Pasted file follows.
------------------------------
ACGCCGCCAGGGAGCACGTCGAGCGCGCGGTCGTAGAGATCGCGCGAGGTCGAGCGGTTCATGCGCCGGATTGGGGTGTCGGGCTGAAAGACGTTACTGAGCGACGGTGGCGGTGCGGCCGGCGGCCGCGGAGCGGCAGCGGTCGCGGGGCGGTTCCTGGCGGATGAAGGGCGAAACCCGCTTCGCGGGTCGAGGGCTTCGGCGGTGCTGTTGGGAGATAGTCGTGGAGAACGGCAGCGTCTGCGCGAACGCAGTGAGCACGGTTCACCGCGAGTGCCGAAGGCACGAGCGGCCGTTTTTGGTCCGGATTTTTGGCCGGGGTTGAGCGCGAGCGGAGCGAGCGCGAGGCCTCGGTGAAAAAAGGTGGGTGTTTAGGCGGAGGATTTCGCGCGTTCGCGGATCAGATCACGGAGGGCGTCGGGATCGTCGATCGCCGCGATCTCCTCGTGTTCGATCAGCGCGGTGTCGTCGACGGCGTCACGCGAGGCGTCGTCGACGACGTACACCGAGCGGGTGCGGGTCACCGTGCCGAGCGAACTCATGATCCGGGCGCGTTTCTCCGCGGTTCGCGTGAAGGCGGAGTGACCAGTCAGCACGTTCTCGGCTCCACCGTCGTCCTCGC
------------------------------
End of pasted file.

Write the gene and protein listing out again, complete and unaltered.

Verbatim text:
ACGCCGCCAGGGAGCACGTCGAGCGCGCGGTCGTAGAGATCGCGCGAGGTCGAGCGGTTCATGCGCCGGATTGGGGTGTCGGGCTGAAAGACGTTACTGAGCGACGGTGGCGGTGCGGCCGGCGGCCGCGGAGCGGCAGCGGTCGCGGGGCGGTTCCTGGCGGATGAAGGGCGAAACCCGCTTCGCGGGTCGAGGGCTTCGGCGGTGCTGTTGGGAGATAGTCGTGGAGAACGGCAGCGTCTGCGCGAACGCAGTGAGCACGGTTCACCGCGAGTGCCGAAGGCACGAGCGGCCGTTTTTGGTCCGGATTTTTGGCCGGGGTTGAGCGCGAGCGGAGCGAGCGCGAGGCCTCGGTGAAAAAAGGTGGGTGTTTAGGCGGAGGATTTCGCGCGTTCGCGGATCAGATCACGGAGGGCGTCGGGATCGTCGATCGCCGCGATCTCCTCGTGTTCGATCAGCGCGGTGTCGTCGACGGCGTCACGCGAGGCGTCGTCGACGACGTACACCGAGCGGGTGCGGGTCACCGTGCCGAGCGAACTCATGATCCGGGCGCGTTTCTCCGCGGTTCGCGTGAAGGCGGAGTGACCAGTCAGCACGTTCTCGGCTCCACCGTCGTCCTCGC